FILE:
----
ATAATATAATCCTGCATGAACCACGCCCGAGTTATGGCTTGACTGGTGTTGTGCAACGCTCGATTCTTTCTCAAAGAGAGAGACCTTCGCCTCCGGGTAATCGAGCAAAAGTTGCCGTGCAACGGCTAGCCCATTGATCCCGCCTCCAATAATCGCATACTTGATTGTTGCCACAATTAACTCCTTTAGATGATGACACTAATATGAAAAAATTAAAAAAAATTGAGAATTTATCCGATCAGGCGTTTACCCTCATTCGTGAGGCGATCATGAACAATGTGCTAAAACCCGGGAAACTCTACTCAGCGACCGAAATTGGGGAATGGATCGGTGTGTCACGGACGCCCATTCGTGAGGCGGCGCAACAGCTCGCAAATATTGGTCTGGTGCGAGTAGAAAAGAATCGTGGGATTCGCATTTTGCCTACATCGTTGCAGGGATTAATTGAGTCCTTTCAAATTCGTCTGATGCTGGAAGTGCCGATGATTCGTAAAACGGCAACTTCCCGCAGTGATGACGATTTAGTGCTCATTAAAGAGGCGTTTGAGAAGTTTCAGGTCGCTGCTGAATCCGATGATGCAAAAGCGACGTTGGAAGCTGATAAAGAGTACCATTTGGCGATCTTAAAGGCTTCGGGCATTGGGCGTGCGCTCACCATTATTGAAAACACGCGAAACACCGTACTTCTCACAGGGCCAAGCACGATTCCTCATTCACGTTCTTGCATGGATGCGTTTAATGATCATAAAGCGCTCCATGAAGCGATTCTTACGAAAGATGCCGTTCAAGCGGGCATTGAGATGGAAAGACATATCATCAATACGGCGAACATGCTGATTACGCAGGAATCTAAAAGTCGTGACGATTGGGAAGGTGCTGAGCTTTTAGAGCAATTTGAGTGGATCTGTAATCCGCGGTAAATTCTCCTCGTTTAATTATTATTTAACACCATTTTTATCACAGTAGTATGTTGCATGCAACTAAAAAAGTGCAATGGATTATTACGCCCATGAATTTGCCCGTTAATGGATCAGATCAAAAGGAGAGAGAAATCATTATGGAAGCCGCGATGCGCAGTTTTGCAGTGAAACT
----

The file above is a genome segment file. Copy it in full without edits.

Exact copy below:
ATAATATAATCCTGCATGAACCACGCCCGAGTTATGGCTTGACTGGTGTTGTGCAACGCTCGATTCTTTCTCAAAGAGAGAGACCTTCGCCTCCGGGTAATCGAGCAAAAGTTGCCGTGCAACGGCTAGCCCATTGATCCCGCCTCCAATAATCGCATACTTGATTGTTGCCACAATTAACTCCTTTAGATGATGACACTAATATGAAAAAATTAAAAAAAATTGAGAATTTATCCGATCAGGCGTTTACCCTCATTCGTGAGGCGATCATGAACAATGTGCTAAAACCCGGGAAACTCTACTCAGCGACCGAAATTGGGGAATGGATCGGTGTGTCACGGACGCCCATTCGTGAGGCGGCGCAACAGCTCGCAAATATTGGTCTGGTGCGAGTAGAAAAGAATCGTGGGATTCGCATTTTGCCTACATCGTTGCAGGGATTAATTGAGTCCTTTCAAATTCGTCTGATGCTGGAAGTGCCGATGATTCGTAAAACGGCAACTTCCCGCAGTGATGACGATTTAGTGCTCATTAAAGAGGCGTTTGAGAAGTTTCAGGTCGCTGCTGAATCCGATGATGCAAAAGCGACGTTGGAAGCTGATAAAGAGTACCATTTGGCGATCTTAAAGGCTTCGGGCATTGGGCGTGCGCTCACCATTATTGAAAACACGCGAAACACCGTACTTCTCACAGGGCCAAGCACGATTCCTCATTCACGTTCTTGCATGGATGCGTTTAATGATCATAAAGCGCTCCATGAAGCGATTCTTACGAAAGATGCCGTTCAAGCGGGCATTGAGATGGAAAGACATATCATCAATACGGCGAACATGCTGATTACGCAGGAATCTAAAAGTCGTGACGATTGGGAAGGTGCTGAGCTTTTAGAGCAATTTGAGTGGATCTGTAATCCGCGGTAAATTCTCCTCGTTTAATTATTATTTAACACCATTTTTATCACAGTAGTATGTTGCATGCAACTAAAAAAGTGCAATGGATTATTACGCCCATGAATTTGCCCGTTAATGGATCAGATCAAAAGGAGAGAGAAATCATTATGGAAGCCGCGATGCGCAGTTTTGCAGTGAAACT